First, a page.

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RDC celebrates next chapter in Salvation Army Campus

Katie Tabeling

The Salvation Army Campus will include a 40,000-square-foot rehabilitation center, with 80 beds for residents, 17,000 square feet of retail space and a 31,000-square-foot warehouse building. | DBT PHOTO BY KATIE TABELING

WILMINGTON — A bright red beam — with a tiny Christmas tree perched on top of it — was laid on top of the future Salvation Army warehouse Friday morning, marking a new chapter in the  Riverfront’s revival.

Structural work is now complete on the $19 million Salvation Army Campus, a project that includes three buildings for a rehabilitation center, retail store, storage and office space on South Walnut Street, north of the Chase Fieldhouse. Construction is expected to be complete in August 2022.

“As for what you’re looking at here today, it may not seem like much yet, but what is underway is truly fantastic,” Riverfront Development Corp. Executive Director Megan McGlinchey told a crowd gathered at the construction site Friday morning. “It’s very appropriate that the construction of this campus ushered in the start of Riverfront East because our vision for this area has always been to create spaces that pay it forward and create new opportunities for the community of Wilmington and beyond. So much good is going to happen at this campus.”

The Salvation Army Campus will include a 40,000-square-foot rehabilitation center, with 80 beds for residents; 17,000 square feet of retail space and a 31,000-square-foot warehouse building. The warehouse will serve as donation storage and office space. There will also be a 65-space parking lot on site. 

The project is a land-swap deal, but construction is funded by the RDC and supported with $705,000 worth of in-kind donations from contractors.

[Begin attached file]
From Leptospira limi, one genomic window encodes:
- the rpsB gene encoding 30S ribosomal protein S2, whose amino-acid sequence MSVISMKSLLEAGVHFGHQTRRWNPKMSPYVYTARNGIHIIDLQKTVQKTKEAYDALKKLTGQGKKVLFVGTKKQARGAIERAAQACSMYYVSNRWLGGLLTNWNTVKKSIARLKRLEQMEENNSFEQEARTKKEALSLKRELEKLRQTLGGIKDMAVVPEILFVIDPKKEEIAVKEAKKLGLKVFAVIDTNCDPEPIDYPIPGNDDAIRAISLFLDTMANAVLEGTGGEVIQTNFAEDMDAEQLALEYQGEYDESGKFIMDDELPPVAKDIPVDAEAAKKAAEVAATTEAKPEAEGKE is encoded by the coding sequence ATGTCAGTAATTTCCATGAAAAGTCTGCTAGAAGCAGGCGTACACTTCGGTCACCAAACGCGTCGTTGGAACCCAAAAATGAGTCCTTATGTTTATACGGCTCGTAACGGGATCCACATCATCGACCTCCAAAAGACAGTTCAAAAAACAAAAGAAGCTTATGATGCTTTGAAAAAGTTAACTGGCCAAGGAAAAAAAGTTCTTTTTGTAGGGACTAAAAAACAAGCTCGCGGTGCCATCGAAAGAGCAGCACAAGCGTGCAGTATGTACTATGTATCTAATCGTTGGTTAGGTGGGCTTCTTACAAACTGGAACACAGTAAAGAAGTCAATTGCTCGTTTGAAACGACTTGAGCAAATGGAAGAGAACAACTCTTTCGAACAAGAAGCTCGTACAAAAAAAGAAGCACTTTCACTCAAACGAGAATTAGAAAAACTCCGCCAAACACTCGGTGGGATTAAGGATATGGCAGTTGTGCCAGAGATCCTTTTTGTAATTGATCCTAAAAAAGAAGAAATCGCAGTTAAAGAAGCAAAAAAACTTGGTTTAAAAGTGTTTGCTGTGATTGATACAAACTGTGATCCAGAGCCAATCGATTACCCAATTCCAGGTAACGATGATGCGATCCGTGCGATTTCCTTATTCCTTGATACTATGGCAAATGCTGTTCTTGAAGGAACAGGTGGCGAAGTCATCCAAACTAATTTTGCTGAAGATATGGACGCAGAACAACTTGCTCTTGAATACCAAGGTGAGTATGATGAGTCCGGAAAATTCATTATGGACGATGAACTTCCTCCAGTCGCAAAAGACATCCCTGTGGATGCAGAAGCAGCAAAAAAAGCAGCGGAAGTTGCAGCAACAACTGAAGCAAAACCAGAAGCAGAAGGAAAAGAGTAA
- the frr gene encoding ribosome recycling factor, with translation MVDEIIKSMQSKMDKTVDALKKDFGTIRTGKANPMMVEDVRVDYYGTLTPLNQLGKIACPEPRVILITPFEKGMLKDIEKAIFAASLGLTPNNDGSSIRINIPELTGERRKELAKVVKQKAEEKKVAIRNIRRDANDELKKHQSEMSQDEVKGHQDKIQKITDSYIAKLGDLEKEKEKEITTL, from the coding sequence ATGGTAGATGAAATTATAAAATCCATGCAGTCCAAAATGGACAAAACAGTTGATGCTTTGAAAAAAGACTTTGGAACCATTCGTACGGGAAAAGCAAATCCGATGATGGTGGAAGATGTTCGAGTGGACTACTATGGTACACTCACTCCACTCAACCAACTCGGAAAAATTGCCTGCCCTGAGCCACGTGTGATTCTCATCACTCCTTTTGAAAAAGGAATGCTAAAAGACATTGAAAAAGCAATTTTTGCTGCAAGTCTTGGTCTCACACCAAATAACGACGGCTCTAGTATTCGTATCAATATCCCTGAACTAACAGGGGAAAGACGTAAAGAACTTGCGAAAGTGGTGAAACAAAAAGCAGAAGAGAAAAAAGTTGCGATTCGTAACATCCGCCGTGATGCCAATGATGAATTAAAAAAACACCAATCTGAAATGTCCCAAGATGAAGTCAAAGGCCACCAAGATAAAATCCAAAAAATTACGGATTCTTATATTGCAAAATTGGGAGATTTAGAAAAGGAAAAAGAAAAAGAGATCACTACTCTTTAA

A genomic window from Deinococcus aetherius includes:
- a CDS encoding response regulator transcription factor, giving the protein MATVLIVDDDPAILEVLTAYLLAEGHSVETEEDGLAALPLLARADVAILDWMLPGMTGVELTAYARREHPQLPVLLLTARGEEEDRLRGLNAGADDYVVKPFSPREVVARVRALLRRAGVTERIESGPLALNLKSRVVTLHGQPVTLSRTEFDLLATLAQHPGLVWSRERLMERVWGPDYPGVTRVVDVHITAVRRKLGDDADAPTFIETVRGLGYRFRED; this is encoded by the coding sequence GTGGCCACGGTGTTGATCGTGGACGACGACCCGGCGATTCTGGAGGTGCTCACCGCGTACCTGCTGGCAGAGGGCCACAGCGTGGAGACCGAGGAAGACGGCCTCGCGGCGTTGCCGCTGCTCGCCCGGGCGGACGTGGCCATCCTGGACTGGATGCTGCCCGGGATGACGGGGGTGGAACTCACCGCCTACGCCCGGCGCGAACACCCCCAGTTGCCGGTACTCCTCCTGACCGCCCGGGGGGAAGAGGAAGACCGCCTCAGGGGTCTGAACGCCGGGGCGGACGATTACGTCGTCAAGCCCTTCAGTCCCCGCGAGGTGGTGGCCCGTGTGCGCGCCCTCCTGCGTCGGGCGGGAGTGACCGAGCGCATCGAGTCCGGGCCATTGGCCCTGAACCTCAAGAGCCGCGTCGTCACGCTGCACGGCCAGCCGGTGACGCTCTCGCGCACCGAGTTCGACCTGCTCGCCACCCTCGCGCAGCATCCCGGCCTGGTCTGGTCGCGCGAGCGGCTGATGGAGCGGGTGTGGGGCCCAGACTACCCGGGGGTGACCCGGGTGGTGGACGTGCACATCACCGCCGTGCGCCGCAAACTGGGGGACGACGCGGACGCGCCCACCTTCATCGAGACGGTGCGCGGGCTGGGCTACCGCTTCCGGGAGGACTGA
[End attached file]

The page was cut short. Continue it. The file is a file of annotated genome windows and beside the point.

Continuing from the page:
Salvation Army Col. Phillip Maxwell, who serves as the organization’s communications and public relations secretary, stressed that the charity is grateful for the partnership between the RDC, business, state and city leadership.

“When you look at the footings of this building, we see individuals whose lives are transformed by all forms of addiction,” Maxwell said. “You look at the roof line, and we see a community impacted, transformed as everybody works together to improve the existence of all people.”

U.S. Sen. Chris Coons, Salvation Army representatives and Lt. Gov. Bethany Hall-Long sign the final beam that was installed on the top of the Salvation Army warehouse building. Once the campus is open, the Riverfront Development Corporation can move forward with its $100 million Riverfront East project. | DBT PHOTO BY KATIE TABELING

Once the Salvation Army leaves its current location on a prime corner on South Market and A streets, it will open the opportunity for the RDC to create a new common space at the turn of the Christina River. That will signal the start of phase one of the Riverfront East revitalization plan.